Higher Poynton (goslings out in force)

Wednesday was a fresher day than recently but at least it was still warm enough for tee shirts and shorts when we left Bosley in the morning.

Our mooring at Bosley for Tuesday night with The Cloud in the distance

The first part of the day's journey was to take us through Macclesfield and as it was only four miles away Karen walked that bit with Buddy.  After a mile we came to the first swing bridge we have been through for a while.  As it had a road over it rather than a driveway, footpath or farm track it was electronically controlled with the use of a British Waterways key.

Approaching Royal Oak swing bridge

At least it wasn’t the rush hour, so we only held up half a dozen cars or so.

Karen at the controls

Another mile found us at a second swing bridge.  This one carried a public footpath, so we were able to operate it manually.

We were soon entering Macclesfield and, as I probably said last time we came through here, you don’t really see much of the town other than the massive Hovis flour mill with lots of moored boats outside.  It was built in 1820 and was the original home of Hovis flour; it’s converted to apartments now.

The old Hovis flour mill in the middle of Macclesfield

We have noticed that the herons on this northern stretch of the Maccy are much tamer than elsewhere.  They stand on the bank looking for fish then usually fly once the bow of the boat reaches them.  They then land on the bank fifty yards or so further on and repeat the process when the boat reaches them again.  We have always wondered why they never fly the other way and therefore not get disturbed so much.  Around here you can cruise past a heron and it won’t move; I’ve only seen that before on parts of the Kennet & Avon.   I remember when we were moored around Dundas that we could walk past a heron standing on the bank just a few feet away.

Talking of birds reminds me that we got a great view of a kingfisher yesterday.  Unusually it was watching us and turning its body towards us as we passed it.   This meant we got a great view of the wonderful orange breast and not so much of the vivid blue which is the more normal colour to notice.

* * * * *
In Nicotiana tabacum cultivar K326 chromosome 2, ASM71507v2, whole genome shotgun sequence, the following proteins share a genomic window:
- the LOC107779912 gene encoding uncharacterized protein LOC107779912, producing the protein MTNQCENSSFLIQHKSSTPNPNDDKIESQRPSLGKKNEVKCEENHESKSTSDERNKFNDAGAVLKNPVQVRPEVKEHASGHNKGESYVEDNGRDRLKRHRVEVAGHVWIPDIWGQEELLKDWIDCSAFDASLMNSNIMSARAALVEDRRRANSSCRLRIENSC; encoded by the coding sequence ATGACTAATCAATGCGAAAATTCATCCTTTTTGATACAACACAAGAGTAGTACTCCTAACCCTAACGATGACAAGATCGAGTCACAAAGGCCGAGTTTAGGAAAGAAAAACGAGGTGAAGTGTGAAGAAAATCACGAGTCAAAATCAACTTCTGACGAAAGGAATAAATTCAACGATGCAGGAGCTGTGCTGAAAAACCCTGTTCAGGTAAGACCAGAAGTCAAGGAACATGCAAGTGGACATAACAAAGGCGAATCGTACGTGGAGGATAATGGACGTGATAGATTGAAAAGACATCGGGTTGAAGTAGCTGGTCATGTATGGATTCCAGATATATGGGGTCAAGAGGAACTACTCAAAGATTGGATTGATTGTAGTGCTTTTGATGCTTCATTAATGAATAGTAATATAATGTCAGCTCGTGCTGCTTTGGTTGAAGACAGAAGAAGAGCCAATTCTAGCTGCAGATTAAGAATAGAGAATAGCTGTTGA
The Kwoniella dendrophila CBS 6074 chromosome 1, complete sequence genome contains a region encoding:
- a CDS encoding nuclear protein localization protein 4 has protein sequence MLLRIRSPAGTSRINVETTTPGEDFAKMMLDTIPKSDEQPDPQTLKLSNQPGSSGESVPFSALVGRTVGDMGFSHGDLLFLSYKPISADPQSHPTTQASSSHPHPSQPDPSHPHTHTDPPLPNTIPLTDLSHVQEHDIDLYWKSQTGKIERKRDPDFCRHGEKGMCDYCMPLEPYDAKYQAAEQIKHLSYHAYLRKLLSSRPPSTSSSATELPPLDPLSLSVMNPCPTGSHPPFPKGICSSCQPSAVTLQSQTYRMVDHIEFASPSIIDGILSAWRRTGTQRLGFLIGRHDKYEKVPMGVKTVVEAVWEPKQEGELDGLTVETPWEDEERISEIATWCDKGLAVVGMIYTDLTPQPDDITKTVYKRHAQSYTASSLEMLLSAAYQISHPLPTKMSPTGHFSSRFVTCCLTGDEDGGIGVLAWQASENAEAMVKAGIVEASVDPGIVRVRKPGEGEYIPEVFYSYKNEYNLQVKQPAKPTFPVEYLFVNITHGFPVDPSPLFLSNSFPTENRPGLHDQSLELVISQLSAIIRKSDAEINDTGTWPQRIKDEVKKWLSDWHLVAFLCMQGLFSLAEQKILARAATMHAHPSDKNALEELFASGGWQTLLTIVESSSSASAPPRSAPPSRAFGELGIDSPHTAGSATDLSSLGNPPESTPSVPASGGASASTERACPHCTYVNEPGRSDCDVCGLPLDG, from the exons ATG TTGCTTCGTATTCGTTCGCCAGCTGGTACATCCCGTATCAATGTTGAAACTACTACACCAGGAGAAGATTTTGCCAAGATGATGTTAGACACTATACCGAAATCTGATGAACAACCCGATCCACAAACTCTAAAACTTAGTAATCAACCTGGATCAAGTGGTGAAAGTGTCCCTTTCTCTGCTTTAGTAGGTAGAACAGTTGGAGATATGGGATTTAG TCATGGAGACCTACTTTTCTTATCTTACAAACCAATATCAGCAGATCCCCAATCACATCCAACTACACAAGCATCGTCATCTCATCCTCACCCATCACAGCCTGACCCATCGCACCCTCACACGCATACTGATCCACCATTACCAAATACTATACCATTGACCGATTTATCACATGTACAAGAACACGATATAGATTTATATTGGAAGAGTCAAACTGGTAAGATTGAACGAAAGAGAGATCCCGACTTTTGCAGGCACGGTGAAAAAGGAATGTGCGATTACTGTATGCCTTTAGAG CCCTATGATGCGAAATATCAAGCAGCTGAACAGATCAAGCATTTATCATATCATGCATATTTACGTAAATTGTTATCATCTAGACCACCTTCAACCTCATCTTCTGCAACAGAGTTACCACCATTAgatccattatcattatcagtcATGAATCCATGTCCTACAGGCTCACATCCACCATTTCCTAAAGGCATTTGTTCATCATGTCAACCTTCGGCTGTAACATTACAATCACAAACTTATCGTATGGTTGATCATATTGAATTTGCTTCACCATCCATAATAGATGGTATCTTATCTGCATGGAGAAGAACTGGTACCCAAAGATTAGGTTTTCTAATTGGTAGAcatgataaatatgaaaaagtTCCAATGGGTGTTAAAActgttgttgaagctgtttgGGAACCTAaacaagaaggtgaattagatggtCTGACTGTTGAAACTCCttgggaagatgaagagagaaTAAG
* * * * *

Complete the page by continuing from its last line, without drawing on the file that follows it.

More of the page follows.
Rolling hills outside Macclesfield

Another four miles and we reached Bollington.  This is a small town with a couple of large mills beside the canal.  One of them was a silk mill and the other a textile mill.  Both have been converted to offices suites and small industrial units.

Just before reaching Bollington
We moored up for lunch opposite the second mill, Clarence mill, and the clouds started rolling in.  We did notice that I should have cleaned the windows at the top of the lock flight yesterday and not at the bottom.  Although they weren’t too bad it was obvious we had been locking recently

Because of the change in weather I rather wimped out and changed into jeans and walking boots before setting out again. 

I won’t include pictures or discuss stanking planks here as I have done them to death ūüėČ, other than mention that nearly every bridge on this canal has its own stanking plank store.

While on the subject of bridges, there are several turnover bridges on this canal and they are called snake bridges in this part of the world.

Approaching Foden Bank turnover bridge

We carried on another four miles after lunch and moored at High Poynton just as it started to spit with rain.

Moored at High Poynton for Wednesday night…

…and looking the other way

Once we had tied up and got indoors it started raining properly and carried on for most of the evening.

There were a couple of dozen pairs of Canada Geese in the field opposite and on the canal bank.  At about five o’clock the peace was broken as a goosefest, as Karen called it, suddenly started.  They honked on and on for a good hour, but all became peaceful as the females started settling down on their nests, mainly on the bank side.  Until today we haven’t seen any of this year’s goslings, but we cruised past at least five families on our journey today.

Having got the final pictures printed in Congleton yesterday meant we have now completed the nine-picture photo frame of all our children including three partners:


Tomorrow sees the last push on to Bugsworth where we will stay for a week or so.  It’s not far, just four miles to the end of this canal at Marple where it meets the Peak Forest canal.  We then turn right and cruise the final six miles to the basin, no doubt calling in at Tesco in Whaley Bridge on the way.

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